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Handling controversial ads/content QT51

Student media should not discriminate against advertising based on students’ personal beliefs.

For example, students should attempt to include advertisers from multiple perspectives. According to the federal court decision in Yeo v. Lexington, student editors have the right to reject advertisements and school administrators are not legally responsible for advertising decisions students make.

A potential advertiser proposes an ad for your student media concerning a controversial product or service — tanning salons, for example. It’s money, but you also know recent studies show the possible harmful effects of such tanning.

How do you handle the request? What obligations do you have in terms of social responsibility, ethics and health-related issues. Likewise, you may be presented with an ad for an organization many in your staff or student body do not support.

The best path to resolve those questions and face the issues is to prepare for them ahead of time.

Guidelines: Students should not discriminate against advertising based on their personal beliefs. For example, students should attempt to include advertisers from multiple perspectives. According to the federal court decision in Yeo v. Lexington, student editors have the right to reject advertisements and school administrators are not legally responsible for advertising decisions students make.

Question: Should there be a point when media don’t accept ads?

Key points/action: A potential advertiser proposes an ad for your student media concerning a controversial product or service — tanning salons, for example. It’s money, but you also know recent studies show the possible harmful effects of such tanning.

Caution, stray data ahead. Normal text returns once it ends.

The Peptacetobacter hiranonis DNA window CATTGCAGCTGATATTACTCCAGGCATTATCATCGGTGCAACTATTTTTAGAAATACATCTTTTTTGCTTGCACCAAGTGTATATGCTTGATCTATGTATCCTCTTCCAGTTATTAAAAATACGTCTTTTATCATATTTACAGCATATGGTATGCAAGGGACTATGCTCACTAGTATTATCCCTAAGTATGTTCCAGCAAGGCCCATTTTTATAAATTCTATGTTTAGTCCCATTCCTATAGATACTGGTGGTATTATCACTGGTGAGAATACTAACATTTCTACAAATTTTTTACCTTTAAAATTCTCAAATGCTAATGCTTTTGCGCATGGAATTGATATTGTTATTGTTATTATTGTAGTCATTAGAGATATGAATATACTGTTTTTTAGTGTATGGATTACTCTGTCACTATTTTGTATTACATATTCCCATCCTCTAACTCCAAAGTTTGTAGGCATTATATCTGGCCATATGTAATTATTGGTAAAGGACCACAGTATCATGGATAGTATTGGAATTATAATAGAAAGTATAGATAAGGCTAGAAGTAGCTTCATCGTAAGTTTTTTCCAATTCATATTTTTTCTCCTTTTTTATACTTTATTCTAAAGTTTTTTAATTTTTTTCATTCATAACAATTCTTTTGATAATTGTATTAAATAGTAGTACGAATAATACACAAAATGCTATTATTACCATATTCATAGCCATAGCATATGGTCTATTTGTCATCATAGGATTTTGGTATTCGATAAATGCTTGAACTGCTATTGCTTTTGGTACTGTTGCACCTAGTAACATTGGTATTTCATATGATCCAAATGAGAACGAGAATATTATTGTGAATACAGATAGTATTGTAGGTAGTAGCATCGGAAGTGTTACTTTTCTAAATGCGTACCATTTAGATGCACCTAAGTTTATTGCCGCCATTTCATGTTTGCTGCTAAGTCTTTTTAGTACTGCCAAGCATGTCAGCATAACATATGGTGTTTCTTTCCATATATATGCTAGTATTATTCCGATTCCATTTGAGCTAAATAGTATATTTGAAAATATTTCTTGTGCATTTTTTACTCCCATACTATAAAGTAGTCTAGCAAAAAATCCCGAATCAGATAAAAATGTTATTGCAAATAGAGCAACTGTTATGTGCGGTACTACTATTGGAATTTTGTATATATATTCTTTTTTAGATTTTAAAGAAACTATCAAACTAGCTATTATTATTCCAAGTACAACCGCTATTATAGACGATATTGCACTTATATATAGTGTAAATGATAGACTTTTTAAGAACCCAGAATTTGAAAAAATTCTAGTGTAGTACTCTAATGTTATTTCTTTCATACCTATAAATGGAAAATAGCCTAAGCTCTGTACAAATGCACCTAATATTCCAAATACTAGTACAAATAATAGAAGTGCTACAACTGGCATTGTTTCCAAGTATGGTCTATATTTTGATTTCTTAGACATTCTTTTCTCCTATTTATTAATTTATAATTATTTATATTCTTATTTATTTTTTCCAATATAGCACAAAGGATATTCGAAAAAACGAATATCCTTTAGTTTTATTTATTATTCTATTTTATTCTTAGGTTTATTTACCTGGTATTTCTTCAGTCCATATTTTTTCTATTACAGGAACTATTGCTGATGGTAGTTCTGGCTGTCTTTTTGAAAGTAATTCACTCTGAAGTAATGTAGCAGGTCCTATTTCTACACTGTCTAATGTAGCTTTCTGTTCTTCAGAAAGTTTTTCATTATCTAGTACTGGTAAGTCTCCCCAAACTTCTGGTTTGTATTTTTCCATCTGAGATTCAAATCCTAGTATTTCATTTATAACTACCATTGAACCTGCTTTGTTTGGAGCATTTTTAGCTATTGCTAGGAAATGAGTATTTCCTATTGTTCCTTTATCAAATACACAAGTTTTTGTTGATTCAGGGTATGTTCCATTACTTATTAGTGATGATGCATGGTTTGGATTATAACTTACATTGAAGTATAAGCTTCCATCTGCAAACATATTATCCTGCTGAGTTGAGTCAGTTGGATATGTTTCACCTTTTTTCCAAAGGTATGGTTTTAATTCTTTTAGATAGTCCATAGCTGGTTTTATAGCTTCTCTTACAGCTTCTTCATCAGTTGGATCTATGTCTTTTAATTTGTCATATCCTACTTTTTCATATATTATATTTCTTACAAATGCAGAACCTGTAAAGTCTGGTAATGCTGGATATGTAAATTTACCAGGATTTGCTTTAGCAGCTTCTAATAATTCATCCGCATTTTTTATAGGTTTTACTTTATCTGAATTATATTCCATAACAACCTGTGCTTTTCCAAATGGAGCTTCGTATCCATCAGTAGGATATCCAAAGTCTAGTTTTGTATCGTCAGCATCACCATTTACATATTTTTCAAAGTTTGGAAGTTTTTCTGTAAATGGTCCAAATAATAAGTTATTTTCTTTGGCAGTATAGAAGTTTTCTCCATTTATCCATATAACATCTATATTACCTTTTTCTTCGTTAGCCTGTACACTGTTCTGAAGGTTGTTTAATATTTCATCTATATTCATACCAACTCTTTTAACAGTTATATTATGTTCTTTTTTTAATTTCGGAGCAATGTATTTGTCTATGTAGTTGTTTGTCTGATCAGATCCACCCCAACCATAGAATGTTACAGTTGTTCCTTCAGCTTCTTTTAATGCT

How do you handle the request? What obligations do you have in terms of social responsibility, ethics and health-related issues. Likewise, you may be presented with an ad for an organization many in your staff or student body do not support.

The best path to resolve those questions and face the issues is to prepare for them ahead of time.

Stance: While there are no quick and easy answers, you can build ethical room for discussion by anticipating the issues.

Reasoning/suggestions: First, is it a right v wrong situation? That’s easy. If a right v right ethical situation, then you should have a process of weighing issues.

Develop a set of criteria best suited to your school and its communities. Whose values are the most crucial to the communities? Harm no one? Free expression? Credible information and from which point of view?

Our recommendation is to develop an ethical guideline outlining your key values and then develop a checklist to help students through the decision-making process.

Resources: SPLC Advertising FAQs

Yeo v. Lexington

SPRC: Advertising

Related: These points and other decisions about mission statement, forum status and editorial policy should be part of a Foundations Package  that protects journalistically responsible student expression.

 

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